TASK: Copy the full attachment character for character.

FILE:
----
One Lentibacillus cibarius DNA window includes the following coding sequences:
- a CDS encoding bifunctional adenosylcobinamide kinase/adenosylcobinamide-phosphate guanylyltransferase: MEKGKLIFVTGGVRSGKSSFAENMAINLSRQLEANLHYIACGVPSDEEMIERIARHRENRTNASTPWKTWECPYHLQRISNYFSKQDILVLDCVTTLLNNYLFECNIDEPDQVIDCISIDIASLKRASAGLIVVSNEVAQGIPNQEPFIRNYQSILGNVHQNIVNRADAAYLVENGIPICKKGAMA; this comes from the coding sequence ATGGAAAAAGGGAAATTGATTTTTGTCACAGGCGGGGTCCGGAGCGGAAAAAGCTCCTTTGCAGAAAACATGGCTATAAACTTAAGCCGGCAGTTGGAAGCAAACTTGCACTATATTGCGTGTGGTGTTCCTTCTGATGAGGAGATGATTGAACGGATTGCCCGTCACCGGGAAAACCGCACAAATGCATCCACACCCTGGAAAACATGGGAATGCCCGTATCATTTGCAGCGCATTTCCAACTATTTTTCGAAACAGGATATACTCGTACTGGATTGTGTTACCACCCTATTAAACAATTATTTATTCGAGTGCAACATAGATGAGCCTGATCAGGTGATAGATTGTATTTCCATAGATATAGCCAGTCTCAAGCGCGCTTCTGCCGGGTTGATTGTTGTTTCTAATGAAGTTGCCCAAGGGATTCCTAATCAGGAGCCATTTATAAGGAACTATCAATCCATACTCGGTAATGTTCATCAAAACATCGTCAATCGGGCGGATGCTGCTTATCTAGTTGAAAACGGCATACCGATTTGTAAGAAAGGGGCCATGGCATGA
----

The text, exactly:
One Lentibacillus cibarius DNA window includes the following coding sequences:
- a CDS encoding bifunctional adenosylcobinamide kinase/adenosylcobinamide-phosphate guanylyltransferase: MEKGKLIFVTGGVRSGKSSFAENMAINLSRQLEANLHYIACGVPSDEEMIERIARHRENRTNASTPWKTWECPYHLQRISNYFSKQDILVLDCVTTLLNNYLFECNIDEPDQVIDCISIDIASLKRASAGLIVVSNEVAQGIPNQEPFIRNYQSILGNVHQNIVNRADAAYLVENGIPICKKGAMA; this comes from the coding sequence ATGGAAAAAGGGAAATTGATTTTTGTCACAGGCGGGGTCCGGAGCGGAAAAAGCTCCTTTGCAGAAAACATGGCTATAAACTTAAGCCGGCAGTTGGAAGCAAACTTGCACTATATTGCGTGTGGTGTTCCTTCTGATGAGGAGATGATTGAACGGATTGCCCGTCACCGGGAAAACCGCACAAATGCATCCACACCCTGGAAAACATGGGAATGCCCGTATCATTTGCAGCGCATTTCCAACTATTTTTCGAAACAGGATATACTCGTACTGGATTGTGTTACCACCCTATTAAACAATTATTTATTCGAGTGCAACATAGATGAGCCTGATCAGGTGATAGATTGTATTTCCATAGATATAGCCAGTCTCAAGCGCGCTTCTGCCGGGTTGATTGTTGTTTCTAATGAAGTTGCCCAAGGGATTCCTAATCAGGAGCCATTTATAAGGAACTATCAATCCATACTCGGTAATGTTCATCAAAACATCGTCAATCGGGCGGATGCTGCTTATCTAGTTGAAAACGGCATACCGATTTGTAAGAAAGGGGCCATGGCATGA